Ph.D. University of Oregon
M.A. Tulane University
B.A. Ripon College
Tim Haney’s teaching and research interests include the sociology of disaster, environmental sociology, urban sociology, and quantitative methods. He is serving as the Director of MRU’s new Centre for Community Disaster Research (CCDR).
After living in New Orleans during Hurricane Katrina (2005) and in Calgary during the Southern Alberta flood (2013), Tim primarily identifies as a disaster researcher. His interests revolve around how families, neighbourhoods, and communities prepare for, evacuate from, and recover from floods, hurricanes, earthquakes, oil spills, and other catastrophic events. He is currently launching two new SSHRC-funded projects related to recovery in Calgary and High River from 2013's catastrophic Southern Alberta flood.
This core interest in disaster and catastrophe led to papers analyzing the use of social capital by residents of two highly unequal neighbourhoods before, during, and after Hurricane Katrina, as well as an analysis of the strategies employed by families deciding whether, when, and how to evacuate from an impending disaster. More recently, Dr. Haney has done analyses of environmental justice in the wake of the Deepwater Horizon oil spill. He is currently in the process of collecting data on the use of social networks during evacuation and displacement from the 2013 flooding in Calgary (funded by a SSHRC Insight Grant) and on gender, family, and parenting dynamics in the aftermath of the flooding in High River, Alberta (funded by a SSHRC Partnership Development Grant).
All of Tim’s research involves the question of how inequalities operate across space and through time. Beyond work on disaster, he has analyzed the relationship between neighbourhood conditions and self-esteem, the effect of space and place on women welfare recipients prior to the U.S.'s welfare reform legislation, and the effect of space and place on employment immediately after these same policy changes (the latter was selected as the best paper published in the Journal of Urban Affairs for 2013).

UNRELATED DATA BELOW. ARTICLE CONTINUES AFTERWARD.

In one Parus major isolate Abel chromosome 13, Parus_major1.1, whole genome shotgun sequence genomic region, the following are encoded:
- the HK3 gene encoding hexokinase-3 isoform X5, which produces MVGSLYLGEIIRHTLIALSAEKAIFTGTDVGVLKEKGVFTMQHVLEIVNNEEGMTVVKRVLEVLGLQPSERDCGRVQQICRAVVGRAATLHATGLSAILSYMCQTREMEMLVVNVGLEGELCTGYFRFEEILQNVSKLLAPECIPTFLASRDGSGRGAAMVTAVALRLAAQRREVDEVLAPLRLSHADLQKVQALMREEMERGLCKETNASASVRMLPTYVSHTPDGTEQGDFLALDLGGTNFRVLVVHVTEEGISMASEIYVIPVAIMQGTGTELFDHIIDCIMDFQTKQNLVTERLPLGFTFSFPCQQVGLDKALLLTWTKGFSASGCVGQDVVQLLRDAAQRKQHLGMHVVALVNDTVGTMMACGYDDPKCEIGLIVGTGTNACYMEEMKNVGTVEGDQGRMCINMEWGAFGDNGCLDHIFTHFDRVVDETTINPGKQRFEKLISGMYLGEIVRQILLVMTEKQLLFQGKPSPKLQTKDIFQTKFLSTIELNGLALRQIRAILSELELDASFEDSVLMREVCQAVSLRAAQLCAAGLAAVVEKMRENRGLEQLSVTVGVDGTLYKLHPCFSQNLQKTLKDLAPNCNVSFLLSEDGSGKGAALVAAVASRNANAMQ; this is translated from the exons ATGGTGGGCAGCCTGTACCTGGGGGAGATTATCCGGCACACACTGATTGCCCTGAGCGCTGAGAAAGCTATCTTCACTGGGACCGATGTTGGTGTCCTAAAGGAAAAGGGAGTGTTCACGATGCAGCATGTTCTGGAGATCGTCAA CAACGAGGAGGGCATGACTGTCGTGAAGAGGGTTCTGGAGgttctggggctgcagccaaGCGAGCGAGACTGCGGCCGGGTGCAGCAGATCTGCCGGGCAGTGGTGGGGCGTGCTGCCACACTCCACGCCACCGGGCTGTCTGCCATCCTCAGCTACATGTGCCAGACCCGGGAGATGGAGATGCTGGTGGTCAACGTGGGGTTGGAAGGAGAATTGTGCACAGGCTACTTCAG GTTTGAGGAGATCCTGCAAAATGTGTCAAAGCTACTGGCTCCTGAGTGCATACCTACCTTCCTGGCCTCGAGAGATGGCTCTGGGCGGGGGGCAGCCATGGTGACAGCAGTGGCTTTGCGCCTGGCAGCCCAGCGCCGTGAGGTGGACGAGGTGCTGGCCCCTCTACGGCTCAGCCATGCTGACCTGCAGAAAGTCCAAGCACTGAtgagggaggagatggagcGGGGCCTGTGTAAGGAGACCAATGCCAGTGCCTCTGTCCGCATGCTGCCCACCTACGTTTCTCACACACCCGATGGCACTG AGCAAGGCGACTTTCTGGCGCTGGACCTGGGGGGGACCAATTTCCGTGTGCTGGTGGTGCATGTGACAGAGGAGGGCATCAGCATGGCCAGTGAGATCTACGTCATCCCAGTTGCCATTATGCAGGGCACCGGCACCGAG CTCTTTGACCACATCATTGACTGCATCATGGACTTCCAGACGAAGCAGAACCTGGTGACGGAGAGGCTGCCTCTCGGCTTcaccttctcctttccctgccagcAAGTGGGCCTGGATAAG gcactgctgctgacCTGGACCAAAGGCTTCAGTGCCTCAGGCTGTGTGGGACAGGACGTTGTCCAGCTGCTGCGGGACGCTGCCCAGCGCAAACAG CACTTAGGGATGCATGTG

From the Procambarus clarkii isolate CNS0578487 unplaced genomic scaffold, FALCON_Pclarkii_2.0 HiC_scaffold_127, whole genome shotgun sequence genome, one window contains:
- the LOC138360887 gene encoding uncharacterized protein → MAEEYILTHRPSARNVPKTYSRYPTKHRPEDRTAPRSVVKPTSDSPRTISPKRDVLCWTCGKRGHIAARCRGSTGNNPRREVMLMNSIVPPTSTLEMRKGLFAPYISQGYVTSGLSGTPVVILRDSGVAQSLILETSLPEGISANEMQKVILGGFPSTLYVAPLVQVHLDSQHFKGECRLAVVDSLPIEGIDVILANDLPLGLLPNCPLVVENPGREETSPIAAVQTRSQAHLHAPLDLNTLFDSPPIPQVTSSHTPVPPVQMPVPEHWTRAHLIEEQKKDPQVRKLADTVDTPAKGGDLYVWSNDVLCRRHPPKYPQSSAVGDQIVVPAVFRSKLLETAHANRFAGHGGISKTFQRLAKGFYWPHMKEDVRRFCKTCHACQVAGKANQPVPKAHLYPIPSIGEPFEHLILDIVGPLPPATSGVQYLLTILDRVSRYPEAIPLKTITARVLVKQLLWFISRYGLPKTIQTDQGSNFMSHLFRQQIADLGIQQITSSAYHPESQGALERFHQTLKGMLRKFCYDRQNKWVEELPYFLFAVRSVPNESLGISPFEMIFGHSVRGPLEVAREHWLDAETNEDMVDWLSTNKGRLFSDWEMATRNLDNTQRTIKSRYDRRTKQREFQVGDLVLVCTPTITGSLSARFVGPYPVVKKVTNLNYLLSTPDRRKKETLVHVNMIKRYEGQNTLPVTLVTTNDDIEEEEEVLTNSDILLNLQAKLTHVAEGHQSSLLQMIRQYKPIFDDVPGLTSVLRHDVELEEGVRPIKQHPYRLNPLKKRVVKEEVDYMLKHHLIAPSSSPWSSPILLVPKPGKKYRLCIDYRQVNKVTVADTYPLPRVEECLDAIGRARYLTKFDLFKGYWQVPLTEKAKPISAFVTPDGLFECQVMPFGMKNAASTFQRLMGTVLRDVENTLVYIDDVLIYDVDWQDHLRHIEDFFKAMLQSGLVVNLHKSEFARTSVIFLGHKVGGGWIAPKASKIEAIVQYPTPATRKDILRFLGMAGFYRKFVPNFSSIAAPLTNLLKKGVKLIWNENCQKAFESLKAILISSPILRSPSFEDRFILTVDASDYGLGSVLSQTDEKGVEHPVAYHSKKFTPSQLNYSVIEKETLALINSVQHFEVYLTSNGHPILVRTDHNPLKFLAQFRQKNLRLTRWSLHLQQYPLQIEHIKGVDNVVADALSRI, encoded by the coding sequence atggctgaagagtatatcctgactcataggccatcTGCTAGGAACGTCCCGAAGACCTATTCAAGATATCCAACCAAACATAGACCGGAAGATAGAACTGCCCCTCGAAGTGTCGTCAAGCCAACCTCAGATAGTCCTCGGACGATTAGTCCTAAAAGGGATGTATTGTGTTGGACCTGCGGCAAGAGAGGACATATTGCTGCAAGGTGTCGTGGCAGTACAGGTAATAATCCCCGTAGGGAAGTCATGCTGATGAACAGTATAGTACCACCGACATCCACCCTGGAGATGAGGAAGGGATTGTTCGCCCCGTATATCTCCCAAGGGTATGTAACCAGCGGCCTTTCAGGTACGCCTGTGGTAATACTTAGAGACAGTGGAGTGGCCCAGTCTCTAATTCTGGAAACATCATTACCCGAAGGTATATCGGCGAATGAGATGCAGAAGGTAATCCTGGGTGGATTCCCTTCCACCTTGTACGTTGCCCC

In 2013, Dr. Haney also launched the inaugural Field School in Sociology, which took MRU students to New Orleans, Louisiana to learn about recovery from both Hurricane Katrina and the Deepwater Horizon oil spill disaster and to serve the community.
Visit Tim's webpage at: www.timhaneyphd.com
The Sociology of Disaster
Quantitative Methods and Statistics
Introduction to Social Research Methods
The Sociological Imagination
Field School in the Sociology of Disaster
Haney, Timothy J. (2013) “Off to Market: Neighborhood and Individual Employment Barriers for Women in 21st Century U.S. Cities.” Journal of Urban Affairs. 35(3): 303-325.
Haney, Timothy J. and Kristen Barber. (2013) “Reconciling Academic Objectivity and Subjective Trauma: The Double Consciousness of Sociologists who Experienced Hurricane Katrina.” Critical Sociology. 39(1): 105-122.
Elliott, James R., Timothy J. Haney, and Petrice Sams-Abiodun. (2010) “Limits to Social Capital: Comparing Network Assistance in Two New Orleans Neighborhoods Devastated by Hurricane Katrina.” The Sociological Quarterly 51(4): 624-648.
Abelev, Melissa, M. Bess Vincent, and Timothy J. Haney. (2008) “The Bottom Line: An Exercise to Help Students Understand How Inequality is Created in American Society.” Teaching Sociology 36(2): 150-160.
Haney, Timothy J. (2007) “’Broken Windows’ and Self-Esteem: Subjective Understandings of Neighborhood Poverty and Disorder.” Social Science Research 36(3): 968-994.